Tom thinks that every Viking ever born, by design or desire, by chance or by choice, is a complete fuck-up. Complete, he says. No exceptions.
So a picture appears in the papers this morning—a strapping chunk of a man with a broad fierce face, his horned helmet covering a solid block of head, his clothes fashioned from some beast who’s still vaguely recognizable and who appears to be only recently dispatched or perhaps not even entirely dead yet, his muscled body in motion, shimmering and rippling as he swings over the side of his ship with a sword the size of a tree in his left hand, blue eyes flashing, red mouth open in some sort of exuberant cry I imagine—and a positive accompanying story about the fellow’s accomplishments: the extensive plundering along the coast including a meticulous accounting of cities ransacked, homes pillaged, cattle fleeced, graineries emptied, youth kidnapped, woman swagged, virgins despoiled, villages looted and left smoldering. It’s really quite a story: lavish and awed and congratulatory, filled with complex characterization and vivid description, compelling and convincing. And wonderful.
I delicately place the paper, the picture, the story next to Tom’s coffee so he’ll see it as soon as he comes downstairs. A complete fake, he says the moment he picks it up. A piece of contemptible puffery placed in the unsuspecting paper by the puny but aggressive pro-Viking lobby.
There are other incidents and anecdotes I could relate, a steady stream really of instances and examples I could trot out as illustrative, but what’s the point? That dismissive response is typical of Tom—utter antipathy toward all things Viking. Now here’s the really weird and slightly scary part: Tom is pure Viking, all the way through.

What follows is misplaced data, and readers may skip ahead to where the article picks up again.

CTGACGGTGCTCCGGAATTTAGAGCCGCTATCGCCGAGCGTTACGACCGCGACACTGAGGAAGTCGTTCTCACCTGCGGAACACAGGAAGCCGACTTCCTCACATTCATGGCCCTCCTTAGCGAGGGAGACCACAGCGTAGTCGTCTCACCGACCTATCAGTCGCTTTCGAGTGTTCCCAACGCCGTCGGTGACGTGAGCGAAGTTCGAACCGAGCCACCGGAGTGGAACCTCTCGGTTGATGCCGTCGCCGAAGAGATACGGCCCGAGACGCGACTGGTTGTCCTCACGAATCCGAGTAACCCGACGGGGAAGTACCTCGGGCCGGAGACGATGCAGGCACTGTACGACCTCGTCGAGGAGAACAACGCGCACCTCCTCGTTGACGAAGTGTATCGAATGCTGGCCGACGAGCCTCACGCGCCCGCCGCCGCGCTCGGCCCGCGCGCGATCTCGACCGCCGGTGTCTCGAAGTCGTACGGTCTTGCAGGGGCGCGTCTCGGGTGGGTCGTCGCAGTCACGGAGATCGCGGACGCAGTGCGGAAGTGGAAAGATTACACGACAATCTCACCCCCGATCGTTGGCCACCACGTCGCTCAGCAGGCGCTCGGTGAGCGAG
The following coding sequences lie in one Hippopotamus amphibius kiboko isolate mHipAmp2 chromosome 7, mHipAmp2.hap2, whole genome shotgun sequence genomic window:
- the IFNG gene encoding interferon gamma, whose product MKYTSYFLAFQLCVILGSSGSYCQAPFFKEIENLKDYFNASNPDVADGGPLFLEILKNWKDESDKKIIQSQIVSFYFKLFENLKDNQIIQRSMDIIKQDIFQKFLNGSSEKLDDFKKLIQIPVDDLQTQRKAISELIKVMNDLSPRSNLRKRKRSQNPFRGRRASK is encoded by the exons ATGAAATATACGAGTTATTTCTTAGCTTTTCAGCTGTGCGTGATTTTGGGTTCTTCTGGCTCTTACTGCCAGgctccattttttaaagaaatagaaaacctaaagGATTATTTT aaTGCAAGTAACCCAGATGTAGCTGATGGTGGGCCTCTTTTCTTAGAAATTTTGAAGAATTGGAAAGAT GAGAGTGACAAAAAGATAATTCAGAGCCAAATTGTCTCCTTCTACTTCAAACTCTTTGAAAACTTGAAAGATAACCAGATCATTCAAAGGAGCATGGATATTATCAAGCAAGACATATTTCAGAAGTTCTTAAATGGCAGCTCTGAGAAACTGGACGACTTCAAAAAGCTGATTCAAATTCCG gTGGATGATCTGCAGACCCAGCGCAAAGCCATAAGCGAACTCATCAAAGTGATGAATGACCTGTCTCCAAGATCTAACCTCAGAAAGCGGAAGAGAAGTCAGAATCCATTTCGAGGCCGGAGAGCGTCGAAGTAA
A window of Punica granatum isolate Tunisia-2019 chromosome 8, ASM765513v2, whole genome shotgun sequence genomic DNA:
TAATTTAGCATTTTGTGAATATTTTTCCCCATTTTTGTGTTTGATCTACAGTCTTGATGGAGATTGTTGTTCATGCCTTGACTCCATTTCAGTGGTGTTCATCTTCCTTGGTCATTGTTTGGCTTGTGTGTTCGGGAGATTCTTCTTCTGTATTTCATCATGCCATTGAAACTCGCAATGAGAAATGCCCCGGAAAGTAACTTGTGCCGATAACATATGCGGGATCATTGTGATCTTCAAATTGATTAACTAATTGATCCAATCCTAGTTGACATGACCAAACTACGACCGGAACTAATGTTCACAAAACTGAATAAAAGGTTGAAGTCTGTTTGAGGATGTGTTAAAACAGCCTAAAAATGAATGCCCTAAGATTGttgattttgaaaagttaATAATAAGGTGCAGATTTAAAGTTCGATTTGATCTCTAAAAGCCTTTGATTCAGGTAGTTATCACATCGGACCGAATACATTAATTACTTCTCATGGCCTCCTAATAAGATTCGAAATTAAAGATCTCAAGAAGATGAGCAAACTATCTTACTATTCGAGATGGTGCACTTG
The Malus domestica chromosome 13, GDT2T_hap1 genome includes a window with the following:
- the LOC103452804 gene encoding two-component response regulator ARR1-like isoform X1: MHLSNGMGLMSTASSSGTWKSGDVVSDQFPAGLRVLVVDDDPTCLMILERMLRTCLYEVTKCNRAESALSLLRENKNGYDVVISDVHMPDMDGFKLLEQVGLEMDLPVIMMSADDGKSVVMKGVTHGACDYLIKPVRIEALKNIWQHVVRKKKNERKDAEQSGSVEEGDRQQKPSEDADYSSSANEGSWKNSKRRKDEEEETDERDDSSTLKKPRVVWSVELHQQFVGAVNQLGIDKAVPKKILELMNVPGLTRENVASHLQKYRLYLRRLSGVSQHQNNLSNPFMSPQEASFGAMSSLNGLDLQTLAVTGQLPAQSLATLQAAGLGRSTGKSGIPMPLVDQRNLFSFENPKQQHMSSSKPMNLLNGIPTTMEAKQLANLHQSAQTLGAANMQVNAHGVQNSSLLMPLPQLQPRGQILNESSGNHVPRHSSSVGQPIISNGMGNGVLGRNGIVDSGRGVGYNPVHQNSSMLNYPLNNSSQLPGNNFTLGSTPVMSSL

I’m not Viking myself—not a drop—but I am open-minded, and, I suppose, sympathetic in my own way—the sea, the ships, the robust vitality. There’s some good there.
You’re romanticizing, Tom says. Barbarians, he adds.
I want Tom to accept certain things, but he won’t. He’s just so damned insistent.
Still, he seems happy enough in his life: he likes his work, he loves me, he functions well in the given world. He doesn’t seem to want more.
I worry. The little termites of self-hatred may be working their insidious paths through his deep structure, undermining his very foundation. One day he could break down—total collapse, catastrophic implosion. I hate thinking that.
So I turn my mind instead to those picaresque ships—like the fragile hand-carved wooden trinkets sold now by the wharf-rat boys by the bay—riding the North Atlantic swells and accepting the crash and crush of cruel or indifferent waves, and I think, too, of the yearning, the impulse to explore, the drunken, dream-soaked journey undertaken with arms outstretched and hopeful. And I feel glad.